What are the areas in which your performance will have the greatest impact on keeping or losing major accounts? Let’s consider fourteen that, in large part, dictate whether you stay or go. There are others, of course. And, certainly, some are more important in certain business models than others. But trust that these are huge:

  • Your Delivery of Real Value
  • Ease of Communication and Access
  • Your Buyer Network Coverage
  • High-Level Executive Relationships
  • Your Relevance in the Account – Going Deep and Wide
  • The Variety of Products/Services you Deliver
  • Your Wallet Share of Winnable Business
  • Your Forecasted Account Revenue Growth
  • The Profitability Levels in your Account Business
  • Your Delivery Performance
  • Your Understanding of the Account and its Industry
  • The Account’s Satisfaction Levels
  • The Trust Levels in the Relationship
  • The Account’s Dependence on You

But how do you ensure improvement? You start by gathering your account team in frequent retention sessions to develop honest evaluations and ratings of your performance in each of the key areas. If your team members don’t know enough to come up with ratings in certain areas, that’s a big problem. To discover information your team can’t provide, use your network, client contacts, partners and others to help you connect the dots. Coming up short in terms of account intelligence is unacceptable. With realistic ratings developed for each of the areas, the next step is the most important. As a team, you craft corresponding action items for each area to ensure tangible improvement, even in areas for which you have identified very positive ratings.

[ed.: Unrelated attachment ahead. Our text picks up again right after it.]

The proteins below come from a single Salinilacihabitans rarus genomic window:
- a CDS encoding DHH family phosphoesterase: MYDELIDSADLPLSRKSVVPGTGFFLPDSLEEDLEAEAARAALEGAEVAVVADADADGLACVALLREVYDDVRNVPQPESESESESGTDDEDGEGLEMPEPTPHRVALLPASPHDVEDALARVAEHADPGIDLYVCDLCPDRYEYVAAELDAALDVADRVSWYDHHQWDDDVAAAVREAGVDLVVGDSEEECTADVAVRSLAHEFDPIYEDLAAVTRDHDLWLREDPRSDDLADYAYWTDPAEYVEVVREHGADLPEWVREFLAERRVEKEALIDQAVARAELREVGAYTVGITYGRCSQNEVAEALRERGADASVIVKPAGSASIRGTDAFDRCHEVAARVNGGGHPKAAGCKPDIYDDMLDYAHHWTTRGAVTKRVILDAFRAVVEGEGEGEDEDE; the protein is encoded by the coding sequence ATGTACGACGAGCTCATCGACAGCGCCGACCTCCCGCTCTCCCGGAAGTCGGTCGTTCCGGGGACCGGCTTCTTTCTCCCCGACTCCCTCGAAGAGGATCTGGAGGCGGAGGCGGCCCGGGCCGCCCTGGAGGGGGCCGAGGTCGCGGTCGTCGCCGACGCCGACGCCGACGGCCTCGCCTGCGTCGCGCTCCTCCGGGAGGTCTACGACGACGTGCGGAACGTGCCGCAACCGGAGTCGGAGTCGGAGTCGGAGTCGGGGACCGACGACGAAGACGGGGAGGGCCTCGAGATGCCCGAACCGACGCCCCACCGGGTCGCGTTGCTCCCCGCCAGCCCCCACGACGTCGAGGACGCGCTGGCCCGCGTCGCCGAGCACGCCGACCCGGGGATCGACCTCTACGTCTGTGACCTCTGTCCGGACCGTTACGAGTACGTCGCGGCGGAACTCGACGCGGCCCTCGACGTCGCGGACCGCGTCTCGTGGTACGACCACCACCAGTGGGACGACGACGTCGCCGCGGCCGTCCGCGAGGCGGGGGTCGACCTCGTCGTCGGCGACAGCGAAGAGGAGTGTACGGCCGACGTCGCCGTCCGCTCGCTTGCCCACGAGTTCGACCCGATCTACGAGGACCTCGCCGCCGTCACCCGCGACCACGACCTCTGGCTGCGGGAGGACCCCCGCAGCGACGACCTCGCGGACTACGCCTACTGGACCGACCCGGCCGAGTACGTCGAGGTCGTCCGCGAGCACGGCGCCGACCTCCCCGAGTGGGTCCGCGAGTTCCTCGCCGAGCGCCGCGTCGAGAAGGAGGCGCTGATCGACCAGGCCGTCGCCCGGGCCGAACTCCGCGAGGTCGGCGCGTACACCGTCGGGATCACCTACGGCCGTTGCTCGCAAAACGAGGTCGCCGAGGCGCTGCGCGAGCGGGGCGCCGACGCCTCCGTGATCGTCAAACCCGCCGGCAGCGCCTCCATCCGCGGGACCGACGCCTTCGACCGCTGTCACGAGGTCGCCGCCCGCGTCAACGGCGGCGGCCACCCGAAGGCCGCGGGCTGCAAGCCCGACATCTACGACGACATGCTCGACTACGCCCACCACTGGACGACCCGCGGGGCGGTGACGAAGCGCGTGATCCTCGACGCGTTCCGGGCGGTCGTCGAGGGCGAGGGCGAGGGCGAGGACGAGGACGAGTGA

Improve, improve, improve. Always improve.

Enterprise account relationships are hard to win and often even harder to keep. Stay on top of your performance and ensure that the improvement actions you execute on are highly visible to your accounts. Remember, they chose you as a partner for a reason. And they reconfirm that decision every single day. It’s your job to make sure they never have doubts.

About Author

Brian Sullivan is a best-selling author, consultant, and enterprise selling expert. He spent eight years at Sandler Training, developing and growing the Sandler Enterprise Selling Program on a worldwide basis. Prior to Sandler, Brian was in sales, sales management, and P&L management positions with The Capgemini Group for thirty years.

Author's Publications on Amazon

The comprehensive 6-stage selling program from Sandler Training-- "Top 20 Sales Training Company" by Selling Power Magazine Competitively pursuing large, complex accounts is perhaps the greatest challenge for selling teams. To keep treasured clients and gain new ones, you need a system to win business…